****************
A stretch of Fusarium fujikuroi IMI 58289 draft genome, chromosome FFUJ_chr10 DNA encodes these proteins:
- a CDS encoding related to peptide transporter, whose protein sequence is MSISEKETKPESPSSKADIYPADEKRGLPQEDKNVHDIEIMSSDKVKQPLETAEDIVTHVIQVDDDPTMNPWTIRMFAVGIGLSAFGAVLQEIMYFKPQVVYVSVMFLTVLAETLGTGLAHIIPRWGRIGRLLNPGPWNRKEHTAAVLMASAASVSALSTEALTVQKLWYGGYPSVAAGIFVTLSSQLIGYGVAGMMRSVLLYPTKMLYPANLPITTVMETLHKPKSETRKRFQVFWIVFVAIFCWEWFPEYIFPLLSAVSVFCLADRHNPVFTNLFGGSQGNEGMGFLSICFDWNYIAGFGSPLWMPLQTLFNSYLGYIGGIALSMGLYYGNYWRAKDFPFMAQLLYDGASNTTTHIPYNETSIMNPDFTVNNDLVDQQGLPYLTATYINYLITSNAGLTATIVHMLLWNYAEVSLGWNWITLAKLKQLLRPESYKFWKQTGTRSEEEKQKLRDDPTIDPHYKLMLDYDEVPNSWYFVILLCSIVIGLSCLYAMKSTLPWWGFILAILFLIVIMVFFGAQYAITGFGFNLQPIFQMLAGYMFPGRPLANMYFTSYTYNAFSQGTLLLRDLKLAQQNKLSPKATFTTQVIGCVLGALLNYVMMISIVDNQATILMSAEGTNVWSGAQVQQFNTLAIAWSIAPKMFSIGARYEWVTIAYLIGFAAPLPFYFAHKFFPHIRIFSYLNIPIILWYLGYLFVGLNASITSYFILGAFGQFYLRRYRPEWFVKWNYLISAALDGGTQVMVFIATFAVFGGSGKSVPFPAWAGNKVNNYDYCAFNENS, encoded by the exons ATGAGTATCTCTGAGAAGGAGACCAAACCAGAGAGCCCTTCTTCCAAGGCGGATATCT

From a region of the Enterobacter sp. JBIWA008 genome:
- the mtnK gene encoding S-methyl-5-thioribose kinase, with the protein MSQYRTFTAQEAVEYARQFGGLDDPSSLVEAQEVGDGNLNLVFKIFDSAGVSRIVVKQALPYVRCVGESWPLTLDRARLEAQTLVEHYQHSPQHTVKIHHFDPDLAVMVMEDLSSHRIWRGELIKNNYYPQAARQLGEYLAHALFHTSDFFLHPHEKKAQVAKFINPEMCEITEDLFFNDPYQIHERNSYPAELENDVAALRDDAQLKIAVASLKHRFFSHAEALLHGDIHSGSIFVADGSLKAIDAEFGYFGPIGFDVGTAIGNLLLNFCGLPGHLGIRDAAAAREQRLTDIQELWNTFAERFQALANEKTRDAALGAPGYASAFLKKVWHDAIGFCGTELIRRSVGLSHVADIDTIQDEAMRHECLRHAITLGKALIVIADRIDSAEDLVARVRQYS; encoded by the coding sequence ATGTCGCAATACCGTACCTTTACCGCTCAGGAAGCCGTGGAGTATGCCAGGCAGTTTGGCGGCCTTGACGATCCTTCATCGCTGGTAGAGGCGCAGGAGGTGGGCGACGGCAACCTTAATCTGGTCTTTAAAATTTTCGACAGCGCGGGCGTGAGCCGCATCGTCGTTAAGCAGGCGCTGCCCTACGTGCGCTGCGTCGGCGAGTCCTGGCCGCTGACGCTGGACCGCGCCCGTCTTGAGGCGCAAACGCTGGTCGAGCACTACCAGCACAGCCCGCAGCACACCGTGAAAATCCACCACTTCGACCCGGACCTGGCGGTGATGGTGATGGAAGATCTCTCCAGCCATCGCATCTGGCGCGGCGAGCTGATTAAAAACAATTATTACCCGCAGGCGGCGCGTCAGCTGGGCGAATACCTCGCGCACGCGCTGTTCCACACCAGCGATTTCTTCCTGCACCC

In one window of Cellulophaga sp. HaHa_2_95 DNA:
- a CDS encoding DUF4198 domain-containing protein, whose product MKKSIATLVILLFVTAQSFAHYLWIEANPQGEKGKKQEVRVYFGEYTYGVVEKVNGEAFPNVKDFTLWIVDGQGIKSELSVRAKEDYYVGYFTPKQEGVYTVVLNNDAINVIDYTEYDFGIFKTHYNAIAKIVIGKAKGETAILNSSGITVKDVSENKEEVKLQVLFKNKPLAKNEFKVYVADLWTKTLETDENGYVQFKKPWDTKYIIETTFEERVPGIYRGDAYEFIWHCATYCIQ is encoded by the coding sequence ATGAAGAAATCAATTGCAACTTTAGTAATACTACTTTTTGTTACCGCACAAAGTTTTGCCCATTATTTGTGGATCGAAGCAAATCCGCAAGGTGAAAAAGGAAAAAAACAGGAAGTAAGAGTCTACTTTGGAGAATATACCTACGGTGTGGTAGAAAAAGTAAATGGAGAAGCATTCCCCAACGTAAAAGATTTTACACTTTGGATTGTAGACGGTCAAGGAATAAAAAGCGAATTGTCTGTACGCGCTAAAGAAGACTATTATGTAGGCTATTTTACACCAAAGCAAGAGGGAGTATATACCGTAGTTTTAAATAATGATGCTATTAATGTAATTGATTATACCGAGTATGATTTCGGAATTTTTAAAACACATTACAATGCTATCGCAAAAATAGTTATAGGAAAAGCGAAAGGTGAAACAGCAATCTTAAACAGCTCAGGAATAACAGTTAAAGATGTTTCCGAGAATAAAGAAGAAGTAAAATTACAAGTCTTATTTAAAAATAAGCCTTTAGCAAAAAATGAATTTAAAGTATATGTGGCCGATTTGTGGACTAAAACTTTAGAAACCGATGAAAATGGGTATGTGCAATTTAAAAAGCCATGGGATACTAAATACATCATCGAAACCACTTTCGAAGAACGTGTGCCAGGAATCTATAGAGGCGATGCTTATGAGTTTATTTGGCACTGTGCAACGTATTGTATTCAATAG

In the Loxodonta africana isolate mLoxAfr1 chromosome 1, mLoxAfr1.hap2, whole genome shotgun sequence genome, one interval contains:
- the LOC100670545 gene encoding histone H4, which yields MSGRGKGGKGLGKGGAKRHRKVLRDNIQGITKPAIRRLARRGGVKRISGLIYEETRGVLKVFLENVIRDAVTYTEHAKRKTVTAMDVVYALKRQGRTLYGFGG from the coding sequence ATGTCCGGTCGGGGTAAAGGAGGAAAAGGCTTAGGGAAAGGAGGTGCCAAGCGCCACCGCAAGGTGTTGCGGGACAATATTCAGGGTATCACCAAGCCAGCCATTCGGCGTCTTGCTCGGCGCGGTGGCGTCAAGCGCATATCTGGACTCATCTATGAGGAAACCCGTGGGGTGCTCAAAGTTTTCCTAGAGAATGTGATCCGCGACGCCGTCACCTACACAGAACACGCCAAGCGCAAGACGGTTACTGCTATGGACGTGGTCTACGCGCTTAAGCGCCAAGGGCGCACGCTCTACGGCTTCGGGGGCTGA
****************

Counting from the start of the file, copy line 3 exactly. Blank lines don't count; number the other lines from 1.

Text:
From a region of the Enterobacter sp. JBIWA008 genome: